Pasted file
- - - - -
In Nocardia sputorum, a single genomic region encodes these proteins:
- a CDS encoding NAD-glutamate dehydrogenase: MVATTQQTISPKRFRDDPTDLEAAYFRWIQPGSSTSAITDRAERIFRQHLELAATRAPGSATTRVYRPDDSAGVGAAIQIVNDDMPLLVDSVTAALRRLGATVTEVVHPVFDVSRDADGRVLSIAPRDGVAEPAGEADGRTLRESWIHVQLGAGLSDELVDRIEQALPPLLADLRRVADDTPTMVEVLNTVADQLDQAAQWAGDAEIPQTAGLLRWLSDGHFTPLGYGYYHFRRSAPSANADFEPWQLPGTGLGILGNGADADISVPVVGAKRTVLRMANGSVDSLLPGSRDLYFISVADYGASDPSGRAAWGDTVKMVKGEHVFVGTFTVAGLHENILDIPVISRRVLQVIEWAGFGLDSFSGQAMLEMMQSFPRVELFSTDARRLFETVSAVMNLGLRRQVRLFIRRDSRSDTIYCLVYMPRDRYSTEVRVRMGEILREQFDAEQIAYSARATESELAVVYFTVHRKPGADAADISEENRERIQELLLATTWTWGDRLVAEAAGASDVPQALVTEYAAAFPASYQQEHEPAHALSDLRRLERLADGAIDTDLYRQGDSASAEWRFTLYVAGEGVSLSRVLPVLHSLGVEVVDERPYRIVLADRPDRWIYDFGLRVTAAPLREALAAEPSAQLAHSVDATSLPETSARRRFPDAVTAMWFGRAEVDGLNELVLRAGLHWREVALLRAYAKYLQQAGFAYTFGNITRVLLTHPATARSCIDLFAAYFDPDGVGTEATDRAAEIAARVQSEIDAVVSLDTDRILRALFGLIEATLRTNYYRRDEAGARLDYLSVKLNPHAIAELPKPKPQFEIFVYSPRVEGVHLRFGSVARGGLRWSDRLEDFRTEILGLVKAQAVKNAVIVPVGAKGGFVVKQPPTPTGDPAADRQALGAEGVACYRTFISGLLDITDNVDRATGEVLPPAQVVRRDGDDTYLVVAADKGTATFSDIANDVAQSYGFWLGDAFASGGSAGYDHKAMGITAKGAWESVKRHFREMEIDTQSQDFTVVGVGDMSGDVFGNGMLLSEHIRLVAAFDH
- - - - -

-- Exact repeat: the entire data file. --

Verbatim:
In Nocardia sputorum, a single genomic region encodes these proteins:
- a CDS encoding NAD-glutamate dehydrogenase: MVATTQQTISPKRFRDDPTDLEAAYFRWIQPGSSTSAITDRAERIFRQHLELAATRAPGSATTRVYRPDDSAGVGAAIQIVNDDMPLLVDSVTAALRRLGATVTEVVHPVFDVSRDADGRVLSIAPRDGVAEPAGEADGRTLRESWIHVQLGAGLSDELVDRIEQALPPLLADLRRVADDTPTMVEVLNTVADQLDQAAQWAGDAEIPQTAGLLRWLSDGHFTPLGYGYYHFRRSAPSANADFEPWQLPGTGLGILGNGADADISVPVVGAKRTVLRMANGSVDSLLPGSRDLYFISVADYGASDPSGRAAWGDTVKMVKGEHVFVGTFTVAGLHENILDIPVISRRVLQVIEWAGFGLDSFSGQAMLEMMQSFPRVELFSTDARRLFETVSAVMNLGLRRQVRLFIRRDSRSDTIYCLVYMPRDRYSTEVRVRMGEILREQFDAEQIAYSARATESELAVVYFTVHRKPGADAADISEENRERIQELLLATTWTWGDRLVAEAAGASDVPQALVTEYAAAFPASYQQEHEPAHALSDLRRLERLADGAIDTDLYRQGDSASAEWRFTLYVAGEGVSLSRVLPVLHSLGVEVVDERPYRIVLADRPDRWIYDFGLRVTAAPLREALAAEPSAQLAHSVDATSLPETSARRRFPDAVTAMWFGRAEVDGLNELVLRAGLHWREVALLRAYAKYLQQAGFAYTFGNITRVLLTHPATARSCIDLFAAYFDPDGVGTEATDRAAEIAARVQSEIDAVVSLDTDRILRALFGLIEATLRTNYYRRDEAGARLDYLSVKLNPHAIAELPKPKPQFEIFVYSPRVEGVHLRFGSVARGGLRWSDRLEDFRTEILGLVKAQAVKNAVIVPVGAKGGFVVKQPPTPTGDPAADRQALGAEGVACYRTFISGLLDITDNVDRATGEVLPPAQVVRRDGDDTYLVVAADKGTATFSDIANDVAQSYGFWLGDAFASGGSAGYDHKAMGITAKGAWESVKRHFREMEIDTQSQDFTVVGVGDMSGDVFGNGMLLSEHIRLVAAFDH